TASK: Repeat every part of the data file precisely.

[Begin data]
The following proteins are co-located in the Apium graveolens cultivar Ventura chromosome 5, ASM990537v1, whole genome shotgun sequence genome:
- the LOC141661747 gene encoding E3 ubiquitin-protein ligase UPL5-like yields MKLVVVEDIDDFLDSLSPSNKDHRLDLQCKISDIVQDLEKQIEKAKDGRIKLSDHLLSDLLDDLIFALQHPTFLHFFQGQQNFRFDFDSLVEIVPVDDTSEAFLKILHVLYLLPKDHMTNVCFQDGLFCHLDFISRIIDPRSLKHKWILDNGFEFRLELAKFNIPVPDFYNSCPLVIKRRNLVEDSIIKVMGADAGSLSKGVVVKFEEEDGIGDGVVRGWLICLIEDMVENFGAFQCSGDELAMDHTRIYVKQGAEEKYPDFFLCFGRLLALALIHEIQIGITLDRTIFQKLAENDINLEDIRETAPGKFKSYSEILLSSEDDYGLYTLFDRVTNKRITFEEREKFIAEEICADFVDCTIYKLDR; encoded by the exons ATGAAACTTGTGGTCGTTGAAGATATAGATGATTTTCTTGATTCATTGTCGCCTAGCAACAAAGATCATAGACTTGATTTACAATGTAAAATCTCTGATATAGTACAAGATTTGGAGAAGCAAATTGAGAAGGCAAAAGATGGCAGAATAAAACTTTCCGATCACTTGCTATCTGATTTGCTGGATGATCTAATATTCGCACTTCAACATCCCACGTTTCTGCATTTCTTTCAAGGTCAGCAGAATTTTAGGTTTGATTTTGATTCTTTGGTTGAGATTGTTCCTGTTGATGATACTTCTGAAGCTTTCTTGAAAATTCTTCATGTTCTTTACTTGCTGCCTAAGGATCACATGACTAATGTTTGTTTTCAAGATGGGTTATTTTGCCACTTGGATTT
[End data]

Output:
The following proteins are co-located in the Apium graveolens cultivar Ventura chromosome 5, ASM990537v1, whole genome shotgun sequence genome:
- the LOC141661747 gene encoding E3 ubiquitin-protein ligase UPL5-like yields MKLVVVEDIDDFLDSLSPSNKDHRLDLQCKISDIVQDLEKQIEKAKDGRIKLSDHLLSDLLDDLIFALQHPTFLHFFQGQQNFRFDFDSLVEIVPVDDTSEAFLKILHVLYLLPKDHMTNVCFQDGLFCHLDFISRIIDPRSLKHKWILDNGFEFRLELAKFNIPVPDFYNSCPLVIKRRNLVEDSIIKVMGADAGSLSKGVVVKFEEEDGIGDGVVRGWLICLIEDMVENFGAFQCSGDELAMDHTRIYVKQGAEEKYPDFFLCFGRLLALALIHEIQIGITLDRTIFQKLAENDINLEDIRETAPGKFKSYSEILLSSEDDYGLYTLFDRVTNKRITFEEREKFIAEEICADFVDCTIYKLDR; encoded by the exons ATGAAACTTGTGGTCGTTGAAGATATAGATGATTTTCTTGATTCATTGTCGCCTAGCAACAAAGATCATAGACTTGATTTACAATGTAAAATCTCTGATATAGTACAAGATTTGGAGAAGCAAATTGAGAAGGCAAAAGATGGCAGAATAAAACTTTCCGATCACTTGCTATCTGATTTGCTGGATGATCTAATATTCGCACTTCAACATCCCACGTTTCTGCATTTCTTTCAAGGTCAGCAGAATTTTAGGTTTGATTTTGATTCTTTGGTTGAGATTGTTCCTGTTGATGATACTTCTGAAGCTTTCTTGAAAATTCTTCATGTTCTTTACTTGCTGCCTAAGGATCACATGACTAATGTTTGTTTTCAAGATGGGTTATTTTGCCACTTGGATTT